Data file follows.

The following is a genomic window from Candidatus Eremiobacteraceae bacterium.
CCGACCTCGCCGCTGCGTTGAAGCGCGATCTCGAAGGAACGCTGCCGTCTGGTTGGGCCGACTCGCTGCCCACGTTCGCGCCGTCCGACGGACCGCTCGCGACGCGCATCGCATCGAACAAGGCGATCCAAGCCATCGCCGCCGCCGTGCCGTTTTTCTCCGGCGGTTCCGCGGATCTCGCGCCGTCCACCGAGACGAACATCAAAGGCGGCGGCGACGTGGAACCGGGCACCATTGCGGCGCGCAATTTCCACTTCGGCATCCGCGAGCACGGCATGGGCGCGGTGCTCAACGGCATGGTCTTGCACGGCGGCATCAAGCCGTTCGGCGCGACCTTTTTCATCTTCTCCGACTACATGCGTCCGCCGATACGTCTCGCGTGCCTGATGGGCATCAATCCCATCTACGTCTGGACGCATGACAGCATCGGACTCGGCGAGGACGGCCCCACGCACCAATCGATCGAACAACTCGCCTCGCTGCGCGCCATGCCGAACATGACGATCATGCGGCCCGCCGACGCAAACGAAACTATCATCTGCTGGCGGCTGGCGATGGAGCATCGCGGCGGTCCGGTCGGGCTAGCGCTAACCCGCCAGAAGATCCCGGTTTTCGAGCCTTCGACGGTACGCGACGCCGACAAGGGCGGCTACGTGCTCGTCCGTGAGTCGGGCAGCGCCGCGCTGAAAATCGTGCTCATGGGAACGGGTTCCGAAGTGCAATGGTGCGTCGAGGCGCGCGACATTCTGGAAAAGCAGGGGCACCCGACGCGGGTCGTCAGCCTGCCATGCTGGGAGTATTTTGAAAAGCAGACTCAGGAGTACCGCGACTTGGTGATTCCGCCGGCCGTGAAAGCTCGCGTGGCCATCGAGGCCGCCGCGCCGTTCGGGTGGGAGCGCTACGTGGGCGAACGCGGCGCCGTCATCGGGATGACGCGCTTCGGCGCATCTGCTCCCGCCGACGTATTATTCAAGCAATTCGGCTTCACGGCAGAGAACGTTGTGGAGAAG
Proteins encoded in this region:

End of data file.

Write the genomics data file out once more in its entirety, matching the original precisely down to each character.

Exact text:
The following is a genomic window from Candidatus Eremiobacteraceae bacterium.
CCGACCTCGCCGCTGCGTTGAAGCGCGATCTCGAAGGAACGCTGCCGTCTGGTTGGGCCGACTCGCTGCCCACGTTCGCGCCGTCCGACGGACCGCTCGCGACGCGCATCGCATCGAACAAGGCGATCCAAGCCATCGCCGCCGCCGTGCCGTTTTTCTCCGGCGGTTCCGCGGATCTCGCGCCGTCCACCGAGACGAACATCAAAGGCGGCGGCGACGTGGAACCGGGCACCATTGCGGCGCGCAATTTCCACTTCGGCATCCGCGAGCACGGCATGGGCGCGGTGCTCAACGGCATGGTCTTGCACGGCGGCATCAAGCCGTTCGGCGCGACCTTTTTCATCTTCTCCGACTACATGCGTCCGCCGATACGTCTCGCGTGCCTGATGGGCATCAATCCCATCTACGTCTGGACGCATGACAGCATCGGACTCGGCGAGGACGGCCCCACGCACCAATCGATCGAACAACTCGCCTCGCTGCGCGCCATGCCGAACATGACGATCATGCGGCCCGCCGACGCAAACGAAACTATCATCTGCTGGCGGCTGGCGATGGAGCATCGCGGCGGTCCGGTCGGGCTAGCGCTAACCCGCCAGAAGATCCCGGTTTTCGAGCCTTCGACGGTACGCGACGCCGACAAGGGCGGCTACGTGCTCGTCCGTGAGTCGGGCAGCGCCGCGCTGAAAATCGTGCTCATGGGAACGGGTTCCGAAGTGCAATGGTGCGTCGAGGCGCGCGACATTCTGGAAAAGCAGGGGCACCCGACGCGGGTCGTCAGCCTGCCATGCTGGGAGTATTTTGAAAAGCAGACTCAGGAGTACCGCGACTTGGTGATTCCGCCGGCCGTGAAAGCTCGCGTGGCCATCGAGGCCGCCGCGCCGTTCGGGTGGGAGCGCTACGTGGGCGAACGCGGCGCCGTCATCGGGATGACGCGCTTCGGCGCATCTGCTCCCGCCGACGTATTATTCAAGCAATTCGGCTTCACGGCAGAGAACGTTGTGGAGAAG
Proteins encoded in this region: